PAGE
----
Cockpit '˜halo' does miraculous job of saving Charles Leclerc

Charles Leclerc would have required a 'miracle' to avoid a potentially fatal injury if the 'halo', Formula One's controversial new safety device, had not been on his car in Belgium.

The right front tyre of Fernando Alonso's McLaren hit the 'halo' protecting Charles Leclerc's head. Picture: Mark Thompson/Getty
The right front tyre of Fernando Alonso's McLaren hit the 'halo' protecting Charles Leclerc's head. Picture: Mark Thompson/Getty

That was the verdict of the FIA, motorsport’s world governing body on Monday, after fresh television footage emerged of the terrifying opening-corner accident.

The slow-motion video, captured from the on-board camera on Brendon Hartley’s Toro Rosso, clearly shows the front-right wheel of Fernando Alonso’s car smashing into Leclerc’s halo. The three-pronged design, which sits on the driver’s cockpit and became mandatory this year despite fierce opposition, deflected Alonso’s out-of-control McLaren away from Leclerc’s head.

Sign up to our daily newsletter

The crushing force of the impact was enough to break the Spaniard’s McLaren suspension. Alonso’s black tyre marks were visible on Sauber driver Leclerc’s white halo.

“It doesn’t take much imagination to think that the tyre marks would have actually been on Charles’ head,” FIA race director Charlie Whiting said.

“It would have been a miracle if they weren’t, had the halo not been there. What is clear is the significant tyre marks on both the chassis and the halo. It looks like it has had a fairly hefty whack.”

Renault driver Nico Hulkenberg will serve a 10-place grid penalty at the Italian Grand Prix on Sunday for his role in the terrifying accident.

The German, also hit with three penalty points on his licence by the stewards, crashed into the back of Alonso to send the McLaren car hurtling towards Leclerc.

Monegasque Leclerc, 20, pictured, insisted that Hulkenberg does not deserve to be suspended for causing the accident, but believes the FIA must consider banning drivers for dangerous driving.He said: “If something is done deliberately or dangerously then a ban should occur.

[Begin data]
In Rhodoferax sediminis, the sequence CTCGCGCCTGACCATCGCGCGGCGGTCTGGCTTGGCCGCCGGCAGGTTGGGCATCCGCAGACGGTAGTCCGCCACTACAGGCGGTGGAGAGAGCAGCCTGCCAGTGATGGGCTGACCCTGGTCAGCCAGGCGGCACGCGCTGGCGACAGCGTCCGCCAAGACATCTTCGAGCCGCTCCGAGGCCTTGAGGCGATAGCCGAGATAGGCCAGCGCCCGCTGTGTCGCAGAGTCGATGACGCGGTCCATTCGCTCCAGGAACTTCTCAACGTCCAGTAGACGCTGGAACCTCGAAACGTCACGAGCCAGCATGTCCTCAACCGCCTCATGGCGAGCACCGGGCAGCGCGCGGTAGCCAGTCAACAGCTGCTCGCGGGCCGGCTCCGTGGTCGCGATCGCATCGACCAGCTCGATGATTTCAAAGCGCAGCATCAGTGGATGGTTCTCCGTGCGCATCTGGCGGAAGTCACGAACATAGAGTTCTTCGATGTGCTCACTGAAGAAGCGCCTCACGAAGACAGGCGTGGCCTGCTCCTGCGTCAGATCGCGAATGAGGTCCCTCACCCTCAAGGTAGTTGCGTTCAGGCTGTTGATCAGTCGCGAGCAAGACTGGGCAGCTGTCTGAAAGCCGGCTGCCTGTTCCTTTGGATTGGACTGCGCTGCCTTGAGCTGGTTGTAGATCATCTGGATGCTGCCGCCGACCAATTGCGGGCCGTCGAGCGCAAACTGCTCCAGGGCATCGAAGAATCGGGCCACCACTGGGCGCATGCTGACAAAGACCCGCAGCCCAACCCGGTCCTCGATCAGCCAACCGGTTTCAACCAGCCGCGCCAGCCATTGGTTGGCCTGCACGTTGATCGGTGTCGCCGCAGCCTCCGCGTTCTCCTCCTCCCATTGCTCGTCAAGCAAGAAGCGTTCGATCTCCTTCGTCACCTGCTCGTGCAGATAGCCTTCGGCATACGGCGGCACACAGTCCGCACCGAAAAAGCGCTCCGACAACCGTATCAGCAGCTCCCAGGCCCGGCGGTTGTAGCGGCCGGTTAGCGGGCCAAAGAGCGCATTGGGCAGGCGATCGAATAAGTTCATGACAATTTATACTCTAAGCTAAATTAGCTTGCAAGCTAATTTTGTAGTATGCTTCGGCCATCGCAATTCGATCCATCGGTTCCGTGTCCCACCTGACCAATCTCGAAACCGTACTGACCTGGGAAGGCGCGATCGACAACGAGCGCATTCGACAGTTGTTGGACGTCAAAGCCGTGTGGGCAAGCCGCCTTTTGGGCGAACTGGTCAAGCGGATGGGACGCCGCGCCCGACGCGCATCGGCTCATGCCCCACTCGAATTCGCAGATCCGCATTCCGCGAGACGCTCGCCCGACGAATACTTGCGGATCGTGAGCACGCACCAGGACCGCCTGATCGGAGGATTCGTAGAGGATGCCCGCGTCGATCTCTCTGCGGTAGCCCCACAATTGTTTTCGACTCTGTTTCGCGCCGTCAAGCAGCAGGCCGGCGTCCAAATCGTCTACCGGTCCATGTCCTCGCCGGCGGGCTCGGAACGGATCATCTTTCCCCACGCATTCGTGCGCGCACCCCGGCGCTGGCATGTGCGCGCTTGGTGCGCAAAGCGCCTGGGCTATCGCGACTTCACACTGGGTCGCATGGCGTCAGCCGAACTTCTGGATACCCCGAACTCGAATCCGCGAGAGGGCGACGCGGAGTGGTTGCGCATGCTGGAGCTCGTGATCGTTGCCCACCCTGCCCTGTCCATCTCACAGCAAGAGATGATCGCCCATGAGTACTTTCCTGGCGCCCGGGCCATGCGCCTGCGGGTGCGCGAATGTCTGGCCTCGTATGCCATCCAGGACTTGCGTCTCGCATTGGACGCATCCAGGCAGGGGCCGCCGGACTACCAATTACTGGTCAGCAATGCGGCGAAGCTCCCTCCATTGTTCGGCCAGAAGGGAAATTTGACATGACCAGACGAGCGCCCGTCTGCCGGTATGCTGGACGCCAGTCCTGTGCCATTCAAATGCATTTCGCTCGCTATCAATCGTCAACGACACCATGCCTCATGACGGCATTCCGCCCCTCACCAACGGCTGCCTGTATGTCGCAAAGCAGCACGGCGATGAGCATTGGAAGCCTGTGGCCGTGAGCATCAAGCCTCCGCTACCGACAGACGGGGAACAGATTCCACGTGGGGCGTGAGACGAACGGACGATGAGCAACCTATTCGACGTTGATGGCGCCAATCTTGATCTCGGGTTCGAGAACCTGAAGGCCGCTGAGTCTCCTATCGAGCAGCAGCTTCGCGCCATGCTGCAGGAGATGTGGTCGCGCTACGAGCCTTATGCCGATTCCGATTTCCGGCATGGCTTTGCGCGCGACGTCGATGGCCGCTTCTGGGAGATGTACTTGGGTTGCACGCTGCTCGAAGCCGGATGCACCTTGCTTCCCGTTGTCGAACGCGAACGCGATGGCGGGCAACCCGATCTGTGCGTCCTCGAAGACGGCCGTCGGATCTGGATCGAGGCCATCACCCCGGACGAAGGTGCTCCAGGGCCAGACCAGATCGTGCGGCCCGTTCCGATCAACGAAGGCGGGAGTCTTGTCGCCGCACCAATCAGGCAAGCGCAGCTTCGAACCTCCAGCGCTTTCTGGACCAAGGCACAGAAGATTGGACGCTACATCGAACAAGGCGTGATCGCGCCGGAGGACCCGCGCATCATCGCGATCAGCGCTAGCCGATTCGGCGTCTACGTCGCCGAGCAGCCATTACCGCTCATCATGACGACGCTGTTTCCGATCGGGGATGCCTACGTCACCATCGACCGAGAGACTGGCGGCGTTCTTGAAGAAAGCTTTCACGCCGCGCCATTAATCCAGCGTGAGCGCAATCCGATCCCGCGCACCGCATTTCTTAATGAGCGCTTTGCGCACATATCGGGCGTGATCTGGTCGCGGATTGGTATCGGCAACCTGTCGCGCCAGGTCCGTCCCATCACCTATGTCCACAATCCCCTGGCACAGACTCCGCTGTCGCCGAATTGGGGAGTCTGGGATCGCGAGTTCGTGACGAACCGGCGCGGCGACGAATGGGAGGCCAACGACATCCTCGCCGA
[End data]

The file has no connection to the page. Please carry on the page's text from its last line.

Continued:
“Nico is not a driver who has a past, and you can see that his actions were not deliberate. It was just a pure mistake,”added Leclerc, who was competing in only his 13th grand prix.

The F1 grid will reconvene in Monza on Sunday with Lewis Hamilton now just 17 points ahead of rival Sebastian Vettel following the Ferrari driver’s unchallenged victory at Spa-Francorchamps.

After the race, Hamilton cryptically suggested that 
Vettel’s dominant win had been aided by “tricks” on his Ferrari machinery. Hamilton, 33, however, insisted that he did not believe Ferrari were acting illegally.

Race director Whiting added: “I’m quite amused about it really because we know quite a lot about Ferrari’s car and there is no way Lewis would know about anything about it.

“If Lewis says they’ve got a few tricks going on in that car, well clearly Ferrari have got things going on which are giving it performance and all of us in the FIA are aware of and obviously are happy with.

“They are doing a good job at the moment and Mercedes have got to try to counter that.”